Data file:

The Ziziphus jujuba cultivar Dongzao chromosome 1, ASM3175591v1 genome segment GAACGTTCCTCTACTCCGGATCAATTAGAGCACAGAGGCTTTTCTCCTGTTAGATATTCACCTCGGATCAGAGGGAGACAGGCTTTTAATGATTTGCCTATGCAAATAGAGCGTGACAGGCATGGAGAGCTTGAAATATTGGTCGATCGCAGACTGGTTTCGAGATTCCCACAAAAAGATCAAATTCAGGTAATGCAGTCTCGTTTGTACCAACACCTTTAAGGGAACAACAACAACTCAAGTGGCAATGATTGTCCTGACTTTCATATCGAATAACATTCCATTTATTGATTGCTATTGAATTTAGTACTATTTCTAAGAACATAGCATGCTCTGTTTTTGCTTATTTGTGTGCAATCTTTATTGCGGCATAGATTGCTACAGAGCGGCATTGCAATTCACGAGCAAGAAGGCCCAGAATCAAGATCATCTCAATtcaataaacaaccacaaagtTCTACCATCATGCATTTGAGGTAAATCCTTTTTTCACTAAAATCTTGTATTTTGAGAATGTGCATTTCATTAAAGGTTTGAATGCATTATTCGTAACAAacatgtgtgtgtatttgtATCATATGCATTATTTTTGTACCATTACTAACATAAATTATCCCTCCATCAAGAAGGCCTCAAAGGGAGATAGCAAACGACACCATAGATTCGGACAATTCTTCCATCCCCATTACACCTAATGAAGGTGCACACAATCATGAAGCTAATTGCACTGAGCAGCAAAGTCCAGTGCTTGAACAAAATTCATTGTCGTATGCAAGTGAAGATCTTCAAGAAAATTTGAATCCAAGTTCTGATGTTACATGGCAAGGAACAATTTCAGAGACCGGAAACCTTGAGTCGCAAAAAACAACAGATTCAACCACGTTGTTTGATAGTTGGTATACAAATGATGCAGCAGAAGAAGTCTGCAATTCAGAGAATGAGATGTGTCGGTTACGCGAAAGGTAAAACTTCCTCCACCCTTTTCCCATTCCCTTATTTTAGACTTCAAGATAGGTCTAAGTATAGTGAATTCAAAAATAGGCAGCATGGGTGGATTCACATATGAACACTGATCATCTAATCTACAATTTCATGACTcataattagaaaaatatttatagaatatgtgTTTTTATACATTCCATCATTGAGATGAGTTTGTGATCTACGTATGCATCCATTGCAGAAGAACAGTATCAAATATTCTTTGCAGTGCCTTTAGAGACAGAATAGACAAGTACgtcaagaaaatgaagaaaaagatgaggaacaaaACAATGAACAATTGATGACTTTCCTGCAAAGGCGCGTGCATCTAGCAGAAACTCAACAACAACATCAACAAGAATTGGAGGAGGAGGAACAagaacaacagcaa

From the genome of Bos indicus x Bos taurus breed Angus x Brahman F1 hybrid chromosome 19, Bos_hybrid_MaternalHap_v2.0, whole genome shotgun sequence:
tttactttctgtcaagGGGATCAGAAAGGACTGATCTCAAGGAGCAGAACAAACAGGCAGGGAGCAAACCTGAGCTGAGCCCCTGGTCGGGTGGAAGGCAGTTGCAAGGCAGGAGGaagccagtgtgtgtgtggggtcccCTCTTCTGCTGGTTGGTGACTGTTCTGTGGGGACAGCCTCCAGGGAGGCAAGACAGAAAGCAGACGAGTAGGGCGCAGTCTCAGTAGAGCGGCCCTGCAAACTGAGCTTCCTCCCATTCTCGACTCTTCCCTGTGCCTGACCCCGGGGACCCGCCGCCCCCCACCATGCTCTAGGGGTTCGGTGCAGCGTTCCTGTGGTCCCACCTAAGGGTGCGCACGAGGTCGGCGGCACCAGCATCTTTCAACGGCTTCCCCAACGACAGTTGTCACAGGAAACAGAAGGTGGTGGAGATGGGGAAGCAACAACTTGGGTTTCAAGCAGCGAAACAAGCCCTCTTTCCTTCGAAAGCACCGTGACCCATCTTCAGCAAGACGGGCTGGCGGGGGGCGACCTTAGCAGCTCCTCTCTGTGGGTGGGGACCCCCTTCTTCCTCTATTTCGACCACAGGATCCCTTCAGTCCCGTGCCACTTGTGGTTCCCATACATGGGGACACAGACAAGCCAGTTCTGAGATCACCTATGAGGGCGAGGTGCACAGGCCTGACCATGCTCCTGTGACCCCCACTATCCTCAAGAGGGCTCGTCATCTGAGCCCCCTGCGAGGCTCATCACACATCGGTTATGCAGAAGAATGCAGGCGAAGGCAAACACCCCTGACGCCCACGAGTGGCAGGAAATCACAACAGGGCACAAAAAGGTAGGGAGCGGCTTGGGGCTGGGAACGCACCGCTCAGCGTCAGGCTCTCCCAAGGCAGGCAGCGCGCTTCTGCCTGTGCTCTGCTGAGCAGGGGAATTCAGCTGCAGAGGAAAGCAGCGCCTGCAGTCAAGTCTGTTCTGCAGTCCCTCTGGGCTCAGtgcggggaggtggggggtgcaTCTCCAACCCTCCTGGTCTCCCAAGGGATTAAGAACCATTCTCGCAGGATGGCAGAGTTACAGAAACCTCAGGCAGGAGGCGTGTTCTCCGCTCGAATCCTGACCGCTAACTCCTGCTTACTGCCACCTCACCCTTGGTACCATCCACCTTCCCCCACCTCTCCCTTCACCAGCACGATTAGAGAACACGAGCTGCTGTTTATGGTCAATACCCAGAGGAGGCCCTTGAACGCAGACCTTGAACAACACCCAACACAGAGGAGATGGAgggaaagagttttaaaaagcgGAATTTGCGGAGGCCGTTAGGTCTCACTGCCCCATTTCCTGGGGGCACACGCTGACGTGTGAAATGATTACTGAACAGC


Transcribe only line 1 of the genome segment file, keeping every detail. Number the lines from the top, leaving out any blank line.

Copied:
The Ziziphus jujuba cultivar Dongzao chromosome 1, ASM3175591v1 genome segment GAACGTTCCTCTACTCCGGATCAATTAGAGCACAGAGGCTTTTCTCCTGTTAGATATTCACCTCGGATCAGAGGGAGACAGGCTTTTAATGATTTGCCTATGCAAATAGAGCGTGACAGGCATGGAGAGCTTGAAATATTGGTCGATCGCAGACTGGTTTCGAGATTCCCACAAAAAGATCAAATTCAGGTAATGCAGTCTCGTTTGTACCAACACCTTTAAGGGAACAACAACAACTCAAGTGGCAATGATTGTCCTGACTTTCATATCGAATAACATTCCATTTATTGATTGCTATTGAATTTAGTACTATTTCTAAGAACATAGCATGCTCTGTTTTTGCTTATTTGTGTGCAATCTTTATTGCGGCATAGATTGCTACAGAGCGGCATTGCAATTCACGAGCAAGAAGGCCCAGAATCAAGATCATCTCAATtcaataaacaaccacaaagtTCTACCATCATGCATTTGAGGTAAATCCTTTTTTCACTAAAATCTTGTATTTTGAGAATGTGCATTTCATTAAAGGTTTGAATGCATTATTCGTAACAAacatgtgtgtgtatttgtATCATATGCATTATTTTTGTACCATTACTAACATAAATTATCCCTCCATCAAGAAGGCCTCAAAGGGAGATAGCAAACGACACCATAGATTCGGACAATTCTTCCATCCCCATTACACCTAATGAAGGTGCACACAATCATGAAGCTAATTGCACTGAGCAGCAAAGTCCAGTGCTTGAACAAAATTCATTGTCGTATGCAAGTGAAGATCTTCAAGAAAATTTGAATCCAAGTTCTGATGTTACATGGCAAGGAACAATTTCAGAGACCGGAAACCTTGAGTCGCAAAAAACAACAGATTCAACCACGTTGTTTGATAGTTGGTATACAAATGATGCAGCAGAAGAAGTCTGCAATTCAGAGAATGAGATGTGTCGGTTACGCGAAAGGTAAAACTTCCTCCACCCTTTTCCCATTCCCTTATTTTAGACTTCAAGATAGGTCTAAGTATAGTGAATTCAAAAATAGGCAGCATGGGTGGATTCACATATGAACACTGATCATCTAATCTACAATTTCATGACTcataattagaaaaatatttatagaatatgtgTTTTTATACATTCCATCATTGAGATGAGTTTGTGATCTACGTATGCATCCATTGCAGAAGAACAGTATCAAATATTCTTTGCAGTGCCTTTAGAGACAGAATAGACAAGTACgtcaagaaaatgaagaaaaagatgaggaacaaaACAATGAACAATTGATGACTTTCCTGCAAAGGCGCGTGCATCTAGCAGAAACTCAACAACAACATCAACAAGAATTGGAGGAGGAGGAACAagaacaacagcaa